Tag Archives: bioelectricity

Why DNA is like a phone cable (Recap of a Talk by Prof. Jacqueline Barton)

[Computer rendering of DNA. Via Caroline Davis2010 on Flickr & CC 2.0] 

The Talk:

“DNA-mediated Signaling with Metalloproteins”

In Plain English:

DNA can conduct electricity–like metal wire–and that helps the cell life

The Speaker:

Jacqueline Barton of Caltech

The Sponsor:

MIT Inorganic Chemistry (invited by the grad students)

What It Covered:

When Jacqueline Barton’s lab began publishing papers claiming that DNA can conduct electricity, many of her colleagues didn’t believe them. But in experiment after experiment, they kept finding that they could send small amounts of electricity–much lower than the amount that flows through your charger cord–from an electrode on one end of a DNA strand through to the other.

The exceptions were stretches of DNA with “missense mutations“, hiccups in the genetic code that violated the rule of “G” aligns with “C” and “A” aligns with “T”.

A,T, G, and C are biologists’ shorthand for four small molecular structures– adenine, thymine, guanine, and cytosine– that repeat over and over again along DNA’s backbone. It just so happens that a G-C pair takes up exactly the same amount of space and adds exactly the same amount of twist as an A-T pair.  Anything else–a misplaced guanine, a broken cytosine, or a chemical tag on thymine– throws the DNA’s twist out of whack. And apparently,  the missense mutations also blocked electrical currents’ flow through a tiny gap in the center of the DNA.  Mismatched base pairs or base pairs that were even slightly damaged blocked the electrons’ path. Continue reading “Why DNA is like a phone cable (Recap of a Talk by Prof. Jacqueline Barton)” »

Stem Cell Science Double Feature: Reprogramming Cardiac Fibroblasts – Recap of talk by Dr. Deepak Srivastava

The Talk:

Cardiac Reprogramming: From Developmental Biology to Regeneration

In Plain English:

How to turn the heart-dwelling cells that build connective tissues into replacements for damaged heart muscle cells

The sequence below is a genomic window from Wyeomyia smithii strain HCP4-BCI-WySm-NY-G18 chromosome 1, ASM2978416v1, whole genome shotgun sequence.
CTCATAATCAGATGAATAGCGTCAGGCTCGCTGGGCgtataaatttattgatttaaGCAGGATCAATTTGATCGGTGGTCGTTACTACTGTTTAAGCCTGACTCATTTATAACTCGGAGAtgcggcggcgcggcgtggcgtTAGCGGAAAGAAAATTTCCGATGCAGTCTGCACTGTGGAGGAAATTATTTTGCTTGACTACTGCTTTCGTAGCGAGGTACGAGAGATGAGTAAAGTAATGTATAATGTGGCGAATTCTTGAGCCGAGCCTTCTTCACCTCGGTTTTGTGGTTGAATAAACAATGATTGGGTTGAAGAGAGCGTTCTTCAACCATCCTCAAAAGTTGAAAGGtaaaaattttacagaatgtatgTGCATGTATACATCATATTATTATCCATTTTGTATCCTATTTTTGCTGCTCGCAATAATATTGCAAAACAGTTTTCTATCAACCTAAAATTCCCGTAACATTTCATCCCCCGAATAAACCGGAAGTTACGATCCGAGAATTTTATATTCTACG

The Speaker:

Dr. Deepak Srivastava, MD of UC-SF‘s Gladstone Institutes

The Sponsor:

MIT Biology Colloquium

What it covered:

Dr. Deepak Srivastava is a cardiologist who experiments with using stem cells to create replacement cells for damaged heart muscle tissue. However, while most labs try to grow replacements in petri dishes, Dr. Srivastava’s lab is working on finding a way to transform the cells that build scar tissue in the heart (the cardiac fibroblasts) into fully functional heart muscle cells.

A typical fibroblast’s job is to secrete collagen and other chemicals that help the cells in muscle and skeletal tissues stick together. If they weren’t there, your muscle cells might slide around or come apart whenever you moved. Luckily, muscle cells like to form stringy structures called sarcomeres that can contract and release. When you’re flexing your muscles, you’re actually contracting the sarcomeres and that contractile force is what causes your arm to tense up. Without the fibroblasts, the muscle cells would have a hard time aligning themselves correctly (and if one cell is even slightly out of line with its neighbor cells, the rogue cell can throw everything off), so they’re a pretty important cell group. Continue reading “Stem Cell Science Double Feature: Reprogramming Cardiac Fibroblasts – Recap of talk by Dr. Deepak Srivastava” »

Bioelectric signals tell organisms when to grow limbs (among other things) – Recap of talk by Dr. Michael Levin

[This post is part of a series called “Brown Bag Lunch Reports” where I recap some of the academic talks given at college campuses in and around the city of Boston. Let me know what you think of the post format and what kinds of talks you think I should recap next!]

The Talk’s Title:

Manipulating natural bioelectric gradients to control growth and form in embryogenesis, regeneration, and cancer

In Plain English:

Changing the ways electric signals flow through living tissues alters the organisms’ growth in profound ways, including (but not limited to) the regeneration of complex organs like eyes and limbs.

The Speaker:

Michael Levin, Ph.d. of the Tufts Center for Regenerative Medicine and Developmental Biology

The Location:

Northeastern University’s Center for Interdisciplinary Research on Complex Systems

What it covered:

Dr. Michael Levin’s lab investigates a little-known (and if half of what he says is true, very underappreciated) topic in biology: the effect of variation in the electric charges of cells on morphological development. If that last sentence sounded like a random string of sciencey-sounding words from different disciplines, there’s a reason for that: Dr. Levin’s work draws heavily from both physics and molecular biology. Continue reading “Bioelectric signals tell organisms when to grow limbs (among other things) – Recap of talk by Dr. Michael Levin” »